Week 3: Congrats! Most patients are allowed to start driving after a tummy tuck at 2 to 3 weeks. Now that you can drive, it frees you up to have a lot more independence. You’ll still need assistance carrying heavy groceries, etc. at this point, though. By now, you should be feeling a lot better overall.
Swelling, discomfort and bruising will decrease greatly by this stage.
The lower tummy will most likely still be numb and feel a bit “alien” for the time being. That’s because the sensory nerves in the skin were damaged during surgery (this is normal, after all, you just had surgery). Feeling will return eventually. Numbness usually subsides within 3 months as the nerves repair themselves.
Week 4: Most patients return to work around 4 weeks post-op. Returning to work signals how far you have made it in recovery. It also helps patients feel good knowing they are back in a familiar routine, so you will start to feel more “normal” again.
Week 5-8: Each day is easier and easier. You will be amazed at how far you have come in such a short time. The worst of the swelling will start going away 1 to 2 months after surgery. Most patients can resume a full exercise routine at the 8-week mark.
Exercising after tummy tuck is beneficial. It not only shows how far you have come physically, but exercise can also improve your tummy tuck results by keeping you fit and healthy. You’ll also be able to handle lifting heavy objects like groceries without assistance, which makes life easier.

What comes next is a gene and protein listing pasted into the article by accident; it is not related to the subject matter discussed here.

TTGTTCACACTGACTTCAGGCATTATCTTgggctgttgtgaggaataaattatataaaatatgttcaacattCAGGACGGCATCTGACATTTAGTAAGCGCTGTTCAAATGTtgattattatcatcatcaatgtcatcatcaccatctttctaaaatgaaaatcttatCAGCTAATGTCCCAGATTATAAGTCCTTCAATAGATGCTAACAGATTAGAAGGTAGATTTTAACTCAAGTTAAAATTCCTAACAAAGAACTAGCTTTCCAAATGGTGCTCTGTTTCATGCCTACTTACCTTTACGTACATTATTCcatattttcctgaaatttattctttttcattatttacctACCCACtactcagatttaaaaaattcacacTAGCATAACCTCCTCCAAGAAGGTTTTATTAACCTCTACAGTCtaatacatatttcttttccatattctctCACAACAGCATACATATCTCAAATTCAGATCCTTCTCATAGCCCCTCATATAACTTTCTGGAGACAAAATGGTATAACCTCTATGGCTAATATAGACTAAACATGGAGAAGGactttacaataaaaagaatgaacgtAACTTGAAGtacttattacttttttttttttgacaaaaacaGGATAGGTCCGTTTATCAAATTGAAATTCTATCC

Week 9: You’ve made it to the 3-month mark. This is when most of Dr. Beldholm’s patients say they really start feeling “back to normal”. Some swelling will still be present, but it will be substantially less than it was a few weeks ago. There shouldn’t be any pain or discomfort at this stage and you will be completely independent. The scars will still be red at this stage. It can take a long time for surgical scars to mature.
In the weeks and months that follow, you will notice swelling reduce even more. As the swelling settles, your tummy tuck results will become more visible. It’s amazing to see the transformation that takes place.
Remember, just a few months ago you had a totally different body with loose skin and unwanted fat that made you feel pretty low. Clothes will fit better now, and you will start feeling more like yourself as you get used to your beautiful, flat tummy.